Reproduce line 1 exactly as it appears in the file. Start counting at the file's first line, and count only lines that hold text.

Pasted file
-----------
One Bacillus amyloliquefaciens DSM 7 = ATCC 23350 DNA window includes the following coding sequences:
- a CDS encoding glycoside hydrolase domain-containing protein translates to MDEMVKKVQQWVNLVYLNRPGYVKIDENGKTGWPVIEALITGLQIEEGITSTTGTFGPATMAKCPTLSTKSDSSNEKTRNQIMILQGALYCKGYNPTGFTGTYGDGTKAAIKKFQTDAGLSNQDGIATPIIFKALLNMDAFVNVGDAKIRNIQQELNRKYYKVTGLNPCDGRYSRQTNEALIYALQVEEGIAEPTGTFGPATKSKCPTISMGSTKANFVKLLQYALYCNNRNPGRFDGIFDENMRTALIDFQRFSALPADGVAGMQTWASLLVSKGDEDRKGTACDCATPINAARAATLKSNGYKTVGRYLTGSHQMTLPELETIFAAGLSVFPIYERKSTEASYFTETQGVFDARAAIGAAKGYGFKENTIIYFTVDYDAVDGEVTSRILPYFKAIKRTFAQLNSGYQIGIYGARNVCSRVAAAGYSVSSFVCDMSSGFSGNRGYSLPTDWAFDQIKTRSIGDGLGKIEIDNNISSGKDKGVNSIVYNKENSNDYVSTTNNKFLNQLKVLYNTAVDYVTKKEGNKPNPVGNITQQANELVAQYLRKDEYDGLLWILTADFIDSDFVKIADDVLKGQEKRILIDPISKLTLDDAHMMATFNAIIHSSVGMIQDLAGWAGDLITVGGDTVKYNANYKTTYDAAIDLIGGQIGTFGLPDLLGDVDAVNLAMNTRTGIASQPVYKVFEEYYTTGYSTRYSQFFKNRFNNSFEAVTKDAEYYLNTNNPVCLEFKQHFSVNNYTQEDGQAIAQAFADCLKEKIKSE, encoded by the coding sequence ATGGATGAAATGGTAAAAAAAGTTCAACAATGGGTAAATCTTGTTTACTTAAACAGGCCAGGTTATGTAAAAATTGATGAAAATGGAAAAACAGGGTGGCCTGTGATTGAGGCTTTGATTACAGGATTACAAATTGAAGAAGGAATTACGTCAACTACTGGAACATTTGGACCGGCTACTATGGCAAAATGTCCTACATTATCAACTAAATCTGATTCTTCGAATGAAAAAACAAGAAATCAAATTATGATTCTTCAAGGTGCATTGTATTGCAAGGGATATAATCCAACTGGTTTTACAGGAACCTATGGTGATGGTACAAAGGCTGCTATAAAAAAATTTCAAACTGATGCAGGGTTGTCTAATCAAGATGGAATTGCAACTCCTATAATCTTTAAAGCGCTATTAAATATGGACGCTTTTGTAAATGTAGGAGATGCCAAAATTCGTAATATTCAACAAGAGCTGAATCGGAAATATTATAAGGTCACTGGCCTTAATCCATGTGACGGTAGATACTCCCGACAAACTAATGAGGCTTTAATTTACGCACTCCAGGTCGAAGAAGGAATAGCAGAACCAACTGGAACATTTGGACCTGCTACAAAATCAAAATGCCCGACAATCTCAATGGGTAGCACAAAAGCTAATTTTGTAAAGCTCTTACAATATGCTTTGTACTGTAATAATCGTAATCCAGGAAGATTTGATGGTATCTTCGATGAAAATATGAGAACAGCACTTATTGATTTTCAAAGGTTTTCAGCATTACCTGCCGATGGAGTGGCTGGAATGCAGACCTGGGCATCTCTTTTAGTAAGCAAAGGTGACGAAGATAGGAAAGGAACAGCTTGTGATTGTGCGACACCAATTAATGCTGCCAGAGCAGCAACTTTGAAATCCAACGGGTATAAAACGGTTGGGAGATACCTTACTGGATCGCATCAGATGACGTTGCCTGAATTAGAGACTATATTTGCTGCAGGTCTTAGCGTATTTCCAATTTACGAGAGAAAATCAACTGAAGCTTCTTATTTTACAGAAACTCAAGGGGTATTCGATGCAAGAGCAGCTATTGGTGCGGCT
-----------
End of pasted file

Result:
One Bacillus amyloliquefaciens DSM 7 = ATCC 23350 DNA window includes the following coding sequences: